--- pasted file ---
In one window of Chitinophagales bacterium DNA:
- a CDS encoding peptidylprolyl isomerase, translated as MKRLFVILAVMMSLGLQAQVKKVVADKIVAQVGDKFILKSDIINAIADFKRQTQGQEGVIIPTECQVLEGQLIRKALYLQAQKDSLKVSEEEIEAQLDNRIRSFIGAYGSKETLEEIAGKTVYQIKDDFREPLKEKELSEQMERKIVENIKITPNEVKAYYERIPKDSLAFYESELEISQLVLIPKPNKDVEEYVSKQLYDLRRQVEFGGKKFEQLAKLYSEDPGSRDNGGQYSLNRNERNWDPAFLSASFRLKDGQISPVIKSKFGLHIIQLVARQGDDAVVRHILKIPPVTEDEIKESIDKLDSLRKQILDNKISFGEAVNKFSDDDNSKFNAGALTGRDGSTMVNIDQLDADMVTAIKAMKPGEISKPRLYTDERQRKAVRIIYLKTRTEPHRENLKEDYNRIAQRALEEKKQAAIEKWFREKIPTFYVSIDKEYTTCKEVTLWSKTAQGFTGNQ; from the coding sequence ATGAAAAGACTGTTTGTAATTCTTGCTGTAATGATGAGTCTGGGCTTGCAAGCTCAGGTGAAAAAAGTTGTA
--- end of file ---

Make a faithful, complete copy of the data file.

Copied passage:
In one window of Chitinophagales bacterium DNA:
- a CDS encoding peptidylprolyl isomerase, translated as MKRLFVILAVMMSLGLQAQVKKVVADKIVAQVGDKFILKSDIINAIADFKRQTQGQEGVIIPTECQVLEGQLIRKALYLQAQKDSLKVSEEEIEAQLDNRIRSFIGAYGSKETLEEIAGKTVYQIKDDFREPLKEKELSEQMERKIVENIKITPNEVKAYYERIPKDSLAFYESELEISQLVLIPKPNKDVEEYVSKQLYDLRRQVEFGGKKFEQLAKLYSEDPGSRDNGGQYSLNRNERNWDPAFLSASFRLKDGQISPVIKSKFGLHIIQLVARQGDDAVVRHILKIPPVTEDEIKESIDKLDSLRKQILDNKISFGEAVNKFSDDDNSKFNAGALTGRDGSTMVNIDQLDADMVTAIKAMKPGEISKPRLYTDERQRKAVRIIYLKTRTEPHRENLKEDYNRIAQRALEEKKQAAIEKWFREKIPTFYVSIDKEYTTCKEVTLWSKTAQGFTGNQ; from the coding sequence ATGAAAAGACTGTTTGTAATTCTTGCTGTAATGATGAGTCTGGGCTTGCAAGCTCAGGTGAAAAAAGTTGTA